1875 Julius and Elizabeth Ruhl HouseThe longest wait of the tour was at the 1875 Julius and Elizabeth Ruhl House. This was the tour’s showcase home, and judging by the line, it was well received. However, it wasn’t until we moved closer to the tour exit door that we found out the main reason for the extended wait: booties. I have said it before and I’ll say it again: I am not a fan of booties for home tours, particularly after last year’s experience. I understand the reason for them, but if you’re that nit-picky about people walking on your floors, then don’t include your home in a public tour! With that said, both the 1875 Julius and Elizabeth Ruhl House and the 1928 William and Marie Helmbrecht House are must-sees. However, you may want to plan on making these your first or last stops on the tour as they were relatively busy when we were there. The crowds are usually thin around ten in the morning or after four o’clock.IMG_3404

1907-08 Lucas TerraceAnother stop on the tour was a restoration-in-progress: the 1907–8 Thomas Lucas Apartments. The new owners have refurbished part of this property for their private residents but are in the process of fully restoring the balance of the residence. According to the owner, who was there at the time of our tour, the property, when restored, will have three apartments. I hope the owner and the Galveston Historical Foundation will add it to future tours when the restoration is complete.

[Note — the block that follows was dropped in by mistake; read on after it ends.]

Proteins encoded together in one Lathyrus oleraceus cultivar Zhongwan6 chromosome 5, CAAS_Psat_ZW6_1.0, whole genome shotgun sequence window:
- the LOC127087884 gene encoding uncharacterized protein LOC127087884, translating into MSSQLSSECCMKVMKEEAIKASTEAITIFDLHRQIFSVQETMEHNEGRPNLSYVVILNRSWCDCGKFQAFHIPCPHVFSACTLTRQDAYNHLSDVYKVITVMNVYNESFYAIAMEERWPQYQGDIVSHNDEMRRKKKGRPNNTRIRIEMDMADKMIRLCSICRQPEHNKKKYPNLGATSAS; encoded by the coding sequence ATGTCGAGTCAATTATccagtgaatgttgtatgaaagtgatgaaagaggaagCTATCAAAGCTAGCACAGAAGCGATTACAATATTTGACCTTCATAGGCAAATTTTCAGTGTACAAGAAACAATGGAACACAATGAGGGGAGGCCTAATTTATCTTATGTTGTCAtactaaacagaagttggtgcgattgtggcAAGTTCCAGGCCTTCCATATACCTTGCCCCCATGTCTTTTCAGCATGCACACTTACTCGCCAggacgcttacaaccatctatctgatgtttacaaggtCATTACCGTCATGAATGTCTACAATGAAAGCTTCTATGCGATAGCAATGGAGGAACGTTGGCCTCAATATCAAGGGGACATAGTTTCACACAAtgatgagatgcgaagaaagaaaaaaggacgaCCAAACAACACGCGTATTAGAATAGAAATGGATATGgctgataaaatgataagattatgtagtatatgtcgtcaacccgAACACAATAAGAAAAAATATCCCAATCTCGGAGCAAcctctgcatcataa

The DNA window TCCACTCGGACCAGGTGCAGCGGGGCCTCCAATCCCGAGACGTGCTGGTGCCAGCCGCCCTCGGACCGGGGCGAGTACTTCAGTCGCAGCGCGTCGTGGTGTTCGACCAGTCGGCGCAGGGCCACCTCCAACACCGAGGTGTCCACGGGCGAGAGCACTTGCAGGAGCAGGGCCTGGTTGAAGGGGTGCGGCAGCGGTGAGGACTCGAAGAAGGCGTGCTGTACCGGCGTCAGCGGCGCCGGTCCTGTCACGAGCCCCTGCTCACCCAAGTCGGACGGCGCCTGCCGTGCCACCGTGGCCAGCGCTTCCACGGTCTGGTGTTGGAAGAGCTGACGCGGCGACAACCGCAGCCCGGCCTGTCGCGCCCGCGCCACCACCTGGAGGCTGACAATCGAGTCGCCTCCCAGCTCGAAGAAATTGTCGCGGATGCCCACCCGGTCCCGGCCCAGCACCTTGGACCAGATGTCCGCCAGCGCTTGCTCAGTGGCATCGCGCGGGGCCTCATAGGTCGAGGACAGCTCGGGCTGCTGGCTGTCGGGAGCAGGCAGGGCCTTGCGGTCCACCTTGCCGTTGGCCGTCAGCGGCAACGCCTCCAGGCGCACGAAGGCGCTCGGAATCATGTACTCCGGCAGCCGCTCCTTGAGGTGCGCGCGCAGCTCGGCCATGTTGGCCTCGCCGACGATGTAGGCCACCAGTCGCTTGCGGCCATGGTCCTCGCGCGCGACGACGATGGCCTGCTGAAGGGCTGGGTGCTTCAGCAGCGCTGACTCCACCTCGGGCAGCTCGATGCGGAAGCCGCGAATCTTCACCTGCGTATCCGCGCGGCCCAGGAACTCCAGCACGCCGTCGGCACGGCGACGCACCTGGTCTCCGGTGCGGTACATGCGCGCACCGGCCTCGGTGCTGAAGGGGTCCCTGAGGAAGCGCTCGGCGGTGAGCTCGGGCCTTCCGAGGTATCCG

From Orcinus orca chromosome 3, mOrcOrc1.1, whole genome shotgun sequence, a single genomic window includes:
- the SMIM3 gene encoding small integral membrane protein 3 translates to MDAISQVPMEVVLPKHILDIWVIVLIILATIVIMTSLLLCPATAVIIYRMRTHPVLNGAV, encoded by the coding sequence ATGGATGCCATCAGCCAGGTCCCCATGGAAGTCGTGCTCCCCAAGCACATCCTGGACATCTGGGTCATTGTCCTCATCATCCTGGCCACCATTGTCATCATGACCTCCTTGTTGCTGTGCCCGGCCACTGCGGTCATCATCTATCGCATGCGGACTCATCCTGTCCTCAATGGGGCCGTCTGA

After a bite to eat at Shrimp and Stuff, we set our sights on another restoration-in-progress. The 1874 Smith-Hartley House has had a bit of work done on it, but I hope to see this treasure in its full glory on a future tour.1874 Smith- Hartley House

1867 Poole - Parker CottageThe 1867 Poole-Parker Cottage, the oldest home on the tour, was next on our list. As we passed the beautiful climbing roses on the front gate and walked up the stairs, I couldn’t help but admire the well-sized porch. One a beautiful day like that of the tour, it would be a perfect place to sit and enjoy the scenery.

As mentioned before, the 1928 William and Marie Helmbrecht House is a must-see. I love the French design, especially the many charming French doors located throughout the home. The backyard has been beautifully landscaped as well. We toured this home later in the day, so there was not a long queue. It would be worth taking that into consideration when planning this weekend’s tour.1928 William and Marie Helmbrecht House